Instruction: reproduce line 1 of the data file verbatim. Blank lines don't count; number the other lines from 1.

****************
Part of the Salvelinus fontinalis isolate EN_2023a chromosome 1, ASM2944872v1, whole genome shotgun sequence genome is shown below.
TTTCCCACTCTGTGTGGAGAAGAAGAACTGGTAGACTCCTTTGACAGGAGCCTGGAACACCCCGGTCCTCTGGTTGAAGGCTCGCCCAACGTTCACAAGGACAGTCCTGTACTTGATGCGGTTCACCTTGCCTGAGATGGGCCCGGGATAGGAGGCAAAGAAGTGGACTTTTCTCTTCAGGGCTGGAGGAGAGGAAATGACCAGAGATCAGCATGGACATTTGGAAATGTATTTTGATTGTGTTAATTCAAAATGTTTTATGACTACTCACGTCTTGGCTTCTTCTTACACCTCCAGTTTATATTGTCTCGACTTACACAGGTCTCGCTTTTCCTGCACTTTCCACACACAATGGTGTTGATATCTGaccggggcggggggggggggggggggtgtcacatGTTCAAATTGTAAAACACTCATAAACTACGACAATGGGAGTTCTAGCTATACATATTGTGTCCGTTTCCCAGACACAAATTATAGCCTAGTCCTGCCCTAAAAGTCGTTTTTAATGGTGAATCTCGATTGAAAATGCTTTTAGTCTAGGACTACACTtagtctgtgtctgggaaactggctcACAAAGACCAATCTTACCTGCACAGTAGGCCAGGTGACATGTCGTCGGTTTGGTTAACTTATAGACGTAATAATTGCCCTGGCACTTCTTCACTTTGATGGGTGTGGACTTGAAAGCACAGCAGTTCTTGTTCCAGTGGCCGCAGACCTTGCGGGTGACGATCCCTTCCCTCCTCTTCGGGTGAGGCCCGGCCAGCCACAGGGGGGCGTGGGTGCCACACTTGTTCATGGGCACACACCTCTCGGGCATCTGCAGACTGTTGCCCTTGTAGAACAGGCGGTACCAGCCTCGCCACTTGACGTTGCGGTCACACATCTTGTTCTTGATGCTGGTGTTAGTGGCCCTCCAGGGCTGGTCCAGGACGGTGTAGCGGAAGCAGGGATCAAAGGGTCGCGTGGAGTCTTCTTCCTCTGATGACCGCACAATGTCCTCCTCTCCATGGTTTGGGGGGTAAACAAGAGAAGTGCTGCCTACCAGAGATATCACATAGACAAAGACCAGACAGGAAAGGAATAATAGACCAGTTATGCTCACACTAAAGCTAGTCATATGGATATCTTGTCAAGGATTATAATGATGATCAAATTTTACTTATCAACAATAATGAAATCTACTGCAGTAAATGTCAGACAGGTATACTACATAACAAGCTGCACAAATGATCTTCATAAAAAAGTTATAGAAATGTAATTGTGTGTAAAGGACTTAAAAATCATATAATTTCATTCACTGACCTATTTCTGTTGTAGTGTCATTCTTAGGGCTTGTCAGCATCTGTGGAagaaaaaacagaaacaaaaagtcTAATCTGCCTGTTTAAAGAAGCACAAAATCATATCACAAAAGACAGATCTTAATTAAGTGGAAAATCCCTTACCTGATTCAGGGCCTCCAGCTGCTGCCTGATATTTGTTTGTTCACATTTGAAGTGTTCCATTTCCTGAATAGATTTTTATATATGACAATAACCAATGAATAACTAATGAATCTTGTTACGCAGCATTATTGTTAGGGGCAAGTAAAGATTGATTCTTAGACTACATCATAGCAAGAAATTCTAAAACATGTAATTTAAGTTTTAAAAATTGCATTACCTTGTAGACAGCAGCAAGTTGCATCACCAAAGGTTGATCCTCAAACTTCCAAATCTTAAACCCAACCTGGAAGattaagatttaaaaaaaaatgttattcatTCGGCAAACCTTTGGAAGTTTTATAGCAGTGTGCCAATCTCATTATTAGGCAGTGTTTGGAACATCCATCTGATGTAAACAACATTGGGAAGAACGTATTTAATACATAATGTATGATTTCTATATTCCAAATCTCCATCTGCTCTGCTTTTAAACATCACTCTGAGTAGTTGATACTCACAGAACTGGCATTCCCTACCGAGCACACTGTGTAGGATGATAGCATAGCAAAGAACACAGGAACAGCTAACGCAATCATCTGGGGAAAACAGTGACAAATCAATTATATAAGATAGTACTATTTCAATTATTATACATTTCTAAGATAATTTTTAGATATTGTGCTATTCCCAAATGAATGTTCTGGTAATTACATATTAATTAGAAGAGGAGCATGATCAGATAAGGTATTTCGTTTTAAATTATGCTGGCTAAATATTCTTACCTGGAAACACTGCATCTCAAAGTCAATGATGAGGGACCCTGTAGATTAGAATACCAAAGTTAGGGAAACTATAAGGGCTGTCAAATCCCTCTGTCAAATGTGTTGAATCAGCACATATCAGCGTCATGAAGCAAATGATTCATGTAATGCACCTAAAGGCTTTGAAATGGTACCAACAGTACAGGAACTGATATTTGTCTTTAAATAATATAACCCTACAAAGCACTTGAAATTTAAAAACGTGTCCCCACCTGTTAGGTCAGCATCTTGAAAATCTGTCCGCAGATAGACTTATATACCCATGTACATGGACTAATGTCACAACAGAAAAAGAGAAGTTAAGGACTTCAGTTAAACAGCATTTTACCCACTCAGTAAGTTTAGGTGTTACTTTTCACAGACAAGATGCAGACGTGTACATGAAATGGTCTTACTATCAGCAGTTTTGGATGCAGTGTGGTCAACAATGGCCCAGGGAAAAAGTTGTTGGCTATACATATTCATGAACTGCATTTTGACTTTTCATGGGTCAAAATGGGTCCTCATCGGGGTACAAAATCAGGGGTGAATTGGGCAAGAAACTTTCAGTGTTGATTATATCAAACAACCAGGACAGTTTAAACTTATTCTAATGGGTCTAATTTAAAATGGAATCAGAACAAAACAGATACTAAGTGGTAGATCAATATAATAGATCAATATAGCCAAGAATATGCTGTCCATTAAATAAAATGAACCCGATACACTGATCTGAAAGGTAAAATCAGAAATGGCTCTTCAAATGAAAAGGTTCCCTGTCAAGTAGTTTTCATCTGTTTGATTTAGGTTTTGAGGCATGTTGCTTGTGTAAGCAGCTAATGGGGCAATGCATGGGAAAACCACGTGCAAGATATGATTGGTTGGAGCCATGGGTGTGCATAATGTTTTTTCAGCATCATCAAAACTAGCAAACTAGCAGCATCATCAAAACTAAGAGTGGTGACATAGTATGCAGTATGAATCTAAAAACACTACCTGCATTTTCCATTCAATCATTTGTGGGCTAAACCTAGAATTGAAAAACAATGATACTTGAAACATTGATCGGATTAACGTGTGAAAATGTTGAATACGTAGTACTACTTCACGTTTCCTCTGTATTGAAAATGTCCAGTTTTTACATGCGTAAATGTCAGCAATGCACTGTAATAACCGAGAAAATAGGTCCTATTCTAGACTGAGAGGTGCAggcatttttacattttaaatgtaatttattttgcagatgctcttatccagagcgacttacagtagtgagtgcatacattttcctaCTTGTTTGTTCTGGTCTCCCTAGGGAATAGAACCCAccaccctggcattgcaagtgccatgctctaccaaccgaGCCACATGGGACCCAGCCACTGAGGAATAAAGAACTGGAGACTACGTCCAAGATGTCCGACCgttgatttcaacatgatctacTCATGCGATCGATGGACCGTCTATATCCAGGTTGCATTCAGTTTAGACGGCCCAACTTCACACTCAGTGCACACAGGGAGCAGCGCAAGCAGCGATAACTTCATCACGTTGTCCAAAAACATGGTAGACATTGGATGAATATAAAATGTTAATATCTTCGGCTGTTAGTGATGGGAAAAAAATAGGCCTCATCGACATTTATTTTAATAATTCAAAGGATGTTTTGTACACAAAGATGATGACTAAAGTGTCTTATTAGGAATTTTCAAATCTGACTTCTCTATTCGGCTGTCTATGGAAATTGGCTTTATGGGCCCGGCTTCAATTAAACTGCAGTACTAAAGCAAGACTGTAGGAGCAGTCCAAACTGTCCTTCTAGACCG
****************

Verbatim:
Part of the Salvelinus fontinalis isolate EN_2023a chromosome 1, ASM2944872v1, whole genome shotgun sequence genome is shown below.